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Patroller monocytes as modulators of diabetic retinopathy

Periodic Reporting for period 1 - PAMpeR (Patroller monocytes as modulators of diabetic retinopathy)

Reporting period: 2018-05-16 to 2020-05-15

Our overall goal is to identify mechanisms efficient in the repair of microvessels in diabetes; as the possibility of measuring, and potentially activating such mechanisms could permit us to develop biomarkers of risk, as well as therapeutics to limit the complications of diabetes (DM). Preliminary data indicate that a discrete subpopulation of circulating monocytes, known as patrolling monocytes (PMo), represents an endogenous mechanism that protects and repairs retinal microvessels against diabetes.

In 2010 in Europe, over 3.6 million individuals were affected by DR, and over 500,000 had a severe visual impairment resulting from DM, representing an annual total financial cost to the community of €106,000 per 100,000 inhabitants. Epidemiological data predict a dramatic increase in the prevalence of diabetes in Europe, rising from 55 million in 2010, to over 66 million in 2030. It is reasonable to assume there will be a parallel increase in all its complications, including diabetic retinopathy (DR) the most common complication of DM. In this perspective, it is imperative to develop better means to identify, prevent, and treat DR in its early stages; to develop biomarkers of risk; as well as therapeutics to limit the complications of DM. Notably, the impact and relevance of DR in Europe are such that one of the main goals of IMI 2 - call 1 was to improve and enhance investigation for the discovery of new therapeutic options for DR.

The objectives of this project were to: (1) learn whether the biosynthetic profile of PMo changes in relation to increasing duration of diabetes and evolving retinal vascular damage; and, most importantly, (2) bring the study of PMo to clinical investigation.

In conlcusion, this project helps us expand our knowledge on the mechanisms through which PMo exert their protective activities in microvessels in an animal model of diabetes, and potentially in humans. in addition, this project helps us generate the concept that microvessels respond to the presence and activity of PMo with a biosynthetic program functional to the restoration of vascular wellbeing. Integration of the human findings with the data generated in animals, has the potential to foster the development of new therapeutic interventions for the prevention, and for the treatment of DR.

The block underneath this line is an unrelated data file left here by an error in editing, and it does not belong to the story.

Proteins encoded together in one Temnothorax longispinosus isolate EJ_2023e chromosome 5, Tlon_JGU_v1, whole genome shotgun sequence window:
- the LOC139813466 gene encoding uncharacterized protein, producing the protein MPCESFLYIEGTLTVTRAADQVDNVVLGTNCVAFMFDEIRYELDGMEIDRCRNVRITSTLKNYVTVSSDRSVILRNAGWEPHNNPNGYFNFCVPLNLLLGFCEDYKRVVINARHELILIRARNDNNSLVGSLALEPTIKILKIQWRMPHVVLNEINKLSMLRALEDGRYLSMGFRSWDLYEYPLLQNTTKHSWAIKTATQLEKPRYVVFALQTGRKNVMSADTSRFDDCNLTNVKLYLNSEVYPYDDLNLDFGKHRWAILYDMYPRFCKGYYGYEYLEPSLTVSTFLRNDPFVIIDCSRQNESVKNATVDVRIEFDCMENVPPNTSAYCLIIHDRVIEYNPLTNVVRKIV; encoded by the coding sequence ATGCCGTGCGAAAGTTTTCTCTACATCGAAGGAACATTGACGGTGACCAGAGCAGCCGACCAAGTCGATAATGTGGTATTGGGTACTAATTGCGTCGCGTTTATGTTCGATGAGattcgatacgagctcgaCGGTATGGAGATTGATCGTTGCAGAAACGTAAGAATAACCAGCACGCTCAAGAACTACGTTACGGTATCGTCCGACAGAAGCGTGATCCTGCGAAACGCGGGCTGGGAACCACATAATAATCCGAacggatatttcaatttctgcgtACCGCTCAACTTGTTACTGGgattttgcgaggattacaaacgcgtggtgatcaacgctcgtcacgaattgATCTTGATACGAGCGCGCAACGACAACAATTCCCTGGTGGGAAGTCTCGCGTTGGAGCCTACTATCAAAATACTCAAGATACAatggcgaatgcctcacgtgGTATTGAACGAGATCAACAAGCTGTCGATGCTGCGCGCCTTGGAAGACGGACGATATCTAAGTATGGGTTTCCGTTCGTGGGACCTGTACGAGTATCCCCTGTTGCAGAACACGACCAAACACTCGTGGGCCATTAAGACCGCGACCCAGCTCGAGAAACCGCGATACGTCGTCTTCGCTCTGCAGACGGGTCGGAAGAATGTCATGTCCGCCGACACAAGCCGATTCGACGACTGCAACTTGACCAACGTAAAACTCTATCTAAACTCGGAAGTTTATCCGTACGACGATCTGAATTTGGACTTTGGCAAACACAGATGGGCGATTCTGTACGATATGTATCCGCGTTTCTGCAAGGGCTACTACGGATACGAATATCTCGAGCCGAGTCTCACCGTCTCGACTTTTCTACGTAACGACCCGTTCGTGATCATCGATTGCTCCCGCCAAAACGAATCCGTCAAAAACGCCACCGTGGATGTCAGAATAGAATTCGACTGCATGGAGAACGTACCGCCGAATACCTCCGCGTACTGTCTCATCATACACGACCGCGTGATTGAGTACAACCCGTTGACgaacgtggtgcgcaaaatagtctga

Data stemming from Obective 1 suggest that PMo are activated by diabetes, and are recruited to the damaged retinal microvessels where they deliver healing activities through an anti-inflammatory, anti-apoptotic, pro-adesive/pro-migratory, and vasculo-protective program. Our findings also suggest that DR does not develop until a specific pro-adesive/pro-migratory molecule is up-regulated on PMo, and that vessel damage becomes apparent only when PMo can no longer be recruited because this molecule is no longer up-regulated. These observations provide for the first time a molecular mechanism to explain the initial latency of vascular lesions in diabetes. The research activities related to Objective 2 (human pilot study) are still ongoing, as more than half of the patients have already been enrolled and studied. to date, we have enrolled 12 subjects, specifically (a) 4 patients with 4-8 years of T1DM duration and no signs of DR (representing the condition in which DM may have begun to induce damage that is however counteracted by repair from PMo, thus preventing DR); (b) 4 patients with T1DM for 20 or fewer years and early non-proliferative DR but no other complications (representing the condition in which PMo may have lost functional specifications critical to their repair activity, thus permitting the development of clinical DR); and (c) 4 age- and sex-matched healthy control subjects. Indeed, the SARS-Covid-19 outburst has represented an important limitation for patient enrolment, and has delayed substantially the study progression. We plan on completing the enrolment of patients within 3-4 months, but this predicted timeline highly depends on SARS-Covid-19, and related internal and external hospital regulations.